Before I went back to Zahara I visited Armando Guerra’s place in Sanlúcar de Barrameda, the Taberna Der Guerrita. This is a wine bar, a small restaurant, a shop – a real oasis and nothing you would expect in the capital of Manzanilla, where people stare at you once you order a red wine in a bar, assuming you mean a «tinto de verano» (a low alcohol drink that is taking over for sangría). Armando used to sell his «own» table white wine and amontillado («own» because they were brands and made by R. Ibáñez and Delgado Zuleta, respectively). But he is running the taberna, he sells and serves the wines he likes himself – and he receives a lot of attention for his ambitious series of wine tastings involving many great producer and journalist names from Spain and abroad, and the proprietor too.

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Armando with a glass of «unfortified manzanilla» in front of his small wine bar

We tasted some wines and talked a little about the industry. It is well known that sherry is losing ground in many markets, so many producers, with Barbadillo as the most famous wine and the greatest commercial success, have started to produce unfortified wines from the area. Today the ones that put all their effort into these wines are the flagbearers for quality, such as Luís Pérez, Ramiro Ibáñez, Forlong, Mahara, Alba, Huerta de Albalá, and not least Equipo Navazos.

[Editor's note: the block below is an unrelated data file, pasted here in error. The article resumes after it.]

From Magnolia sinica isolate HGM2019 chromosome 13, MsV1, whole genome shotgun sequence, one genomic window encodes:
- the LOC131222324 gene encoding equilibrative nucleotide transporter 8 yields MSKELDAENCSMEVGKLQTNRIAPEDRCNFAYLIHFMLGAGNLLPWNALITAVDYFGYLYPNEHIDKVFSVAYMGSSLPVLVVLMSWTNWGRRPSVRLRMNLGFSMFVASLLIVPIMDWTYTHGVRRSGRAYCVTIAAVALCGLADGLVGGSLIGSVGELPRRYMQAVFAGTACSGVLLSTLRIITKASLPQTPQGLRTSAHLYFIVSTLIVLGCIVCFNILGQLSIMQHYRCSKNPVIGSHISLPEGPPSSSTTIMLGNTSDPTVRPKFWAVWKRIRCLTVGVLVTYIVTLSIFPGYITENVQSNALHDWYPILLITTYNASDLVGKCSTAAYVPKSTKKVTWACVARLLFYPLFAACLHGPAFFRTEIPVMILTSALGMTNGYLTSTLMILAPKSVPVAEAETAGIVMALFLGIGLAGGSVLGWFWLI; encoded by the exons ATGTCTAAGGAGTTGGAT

There is no D.O. for wines like this in the Cádiz province. Both Miguel Gómez and Armando Guerra says that this could be both positive and negative. In general it will help the big bodegas as these people will put a stronger quality focus on the vineyards, Armando suggests. Both admit that the wine doesn’t sell itself, but on the other hand there are no rules, and the new growers can contribute to define the «future». It would not surprise me (even with the mighty families of the Marco de Jerez around) that a new regulation would be built upon the red grape tintillo de rota and the white palomino fino, but with possibilities for several «caprichos» too.